Visiting Canterbury Cathedral

Recently, the students of the MSc in Architectural Conservation visited Canterbury Cathedral. Our student, Chandler Hamilton writes: We had the chance to tour the sections of the Cathedral that are under repair. All these areas are normally unavailable to the public. I focused on Gothic Architecture in my undergraduate degree, and for me, this was a unique opportunity to get a behind-the-scenes tour of a structure that I have studied intensely in the past. The tour started off with meeting the Head of Conservation and Site Manager, Heather Newton, who basically has my dream job! She gave us an introduction to the conservation project and an itinerary for the day. The project that started in 2016 and is set to finish around October 2021 is a 25-million-pound development that is focusing on the roof of the cathedral.

Cathedral Roof and the famous ‘Bell Harry’ – Chandler Hamilton

We went all the way up to the top of the scaffolding on the western towers and saw a breath-taking view of the roof and the city of Canterbury. At the top you can see the difference in each piece of stone by how eroded it is. Since the cathedral was first developed, stone has been replaced throughout each century. One interesting fact that I did not know was that in the early-20th century, there was a shortage of materials and funding, so the builders created stone-like blocks out of cement instead. There is a course on the northern side of the cathedral where you can visibly see the cement.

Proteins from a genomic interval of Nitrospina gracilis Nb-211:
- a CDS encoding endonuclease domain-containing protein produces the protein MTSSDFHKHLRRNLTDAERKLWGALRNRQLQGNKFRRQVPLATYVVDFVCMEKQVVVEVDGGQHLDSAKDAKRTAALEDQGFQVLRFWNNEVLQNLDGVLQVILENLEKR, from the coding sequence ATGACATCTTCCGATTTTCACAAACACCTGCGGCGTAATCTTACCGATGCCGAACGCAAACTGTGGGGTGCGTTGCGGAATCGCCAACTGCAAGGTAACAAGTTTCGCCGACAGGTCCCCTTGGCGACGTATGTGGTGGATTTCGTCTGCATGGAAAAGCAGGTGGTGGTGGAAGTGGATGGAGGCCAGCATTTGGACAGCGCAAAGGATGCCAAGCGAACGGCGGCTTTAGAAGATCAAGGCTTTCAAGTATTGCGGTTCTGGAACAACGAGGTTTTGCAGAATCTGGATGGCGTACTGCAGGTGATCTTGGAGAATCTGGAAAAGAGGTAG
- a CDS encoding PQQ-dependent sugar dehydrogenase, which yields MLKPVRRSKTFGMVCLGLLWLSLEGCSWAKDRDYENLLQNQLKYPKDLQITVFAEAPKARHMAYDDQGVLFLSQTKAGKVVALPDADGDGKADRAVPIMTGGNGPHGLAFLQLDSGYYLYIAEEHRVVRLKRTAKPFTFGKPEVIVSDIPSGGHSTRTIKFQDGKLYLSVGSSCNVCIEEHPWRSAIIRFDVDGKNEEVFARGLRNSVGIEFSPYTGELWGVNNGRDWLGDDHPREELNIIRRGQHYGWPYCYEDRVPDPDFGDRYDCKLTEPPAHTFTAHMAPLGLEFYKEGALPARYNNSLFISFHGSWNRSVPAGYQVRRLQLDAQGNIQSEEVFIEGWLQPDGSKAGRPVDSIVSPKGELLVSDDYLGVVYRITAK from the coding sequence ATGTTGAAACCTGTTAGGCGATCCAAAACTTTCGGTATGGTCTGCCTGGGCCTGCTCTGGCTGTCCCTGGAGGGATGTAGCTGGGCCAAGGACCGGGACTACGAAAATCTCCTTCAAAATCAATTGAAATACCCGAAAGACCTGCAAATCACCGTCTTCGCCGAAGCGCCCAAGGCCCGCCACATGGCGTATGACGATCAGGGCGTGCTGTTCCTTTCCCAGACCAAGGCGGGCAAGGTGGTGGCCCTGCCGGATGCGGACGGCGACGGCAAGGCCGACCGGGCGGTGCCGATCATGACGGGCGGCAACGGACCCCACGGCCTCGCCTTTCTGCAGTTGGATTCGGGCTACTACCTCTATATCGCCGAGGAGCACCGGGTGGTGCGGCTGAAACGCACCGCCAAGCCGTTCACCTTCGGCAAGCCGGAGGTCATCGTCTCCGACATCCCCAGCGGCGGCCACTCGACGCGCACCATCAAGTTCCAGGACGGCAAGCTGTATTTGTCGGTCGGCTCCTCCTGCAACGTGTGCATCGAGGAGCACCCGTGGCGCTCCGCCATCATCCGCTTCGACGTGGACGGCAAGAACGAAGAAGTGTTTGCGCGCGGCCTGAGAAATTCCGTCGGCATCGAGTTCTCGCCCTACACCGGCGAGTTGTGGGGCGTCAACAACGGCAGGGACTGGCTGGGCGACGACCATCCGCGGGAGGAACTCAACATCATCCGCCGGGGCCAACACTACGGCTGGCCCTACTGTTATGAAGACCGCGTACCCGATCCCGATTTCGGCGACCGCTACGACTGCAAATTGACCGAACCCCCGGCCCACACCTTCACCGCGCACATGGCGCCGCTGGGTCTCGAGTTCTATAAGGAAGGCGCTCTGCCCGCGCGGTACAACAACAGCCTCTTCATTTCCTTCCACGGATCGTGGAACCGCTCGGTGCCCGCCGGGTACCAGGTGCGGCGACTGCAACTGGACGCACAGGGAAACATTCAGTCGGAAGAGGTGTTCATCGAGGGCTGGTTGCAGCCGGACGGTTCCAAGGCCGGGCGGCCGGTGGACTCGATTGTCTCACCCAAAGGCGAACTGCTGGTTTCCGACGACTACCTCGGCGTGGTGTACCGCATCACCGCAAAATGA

MSc in Architectural Conservation Student, Chandler Hamilton on the roof of Canterbury Cathedral

We then moved down into the top of the nave where they are currently repainting the ribbed vaults and sealing off cracks. Not only was this the closest I have ever been to ribbed vaults and could clearly see every detail, but there was also an incredible view of the choir to look out to.

The ribbed vaults of Canterbury Cathedral – C. Hamilton

The last stop on this tour was the inside of the roof to look at the timber structures that are supporting the buttresses. Each piece of timber is extensively investigated for any signs of decay, rot, or damage, then decided on if it needs to be replaced or not. They are trying to preserve as much of the Victorian wood as possible, so they only replaced the end where two pieces connect.

Canterbury Cathedral, detail of the roof – C. Hamilton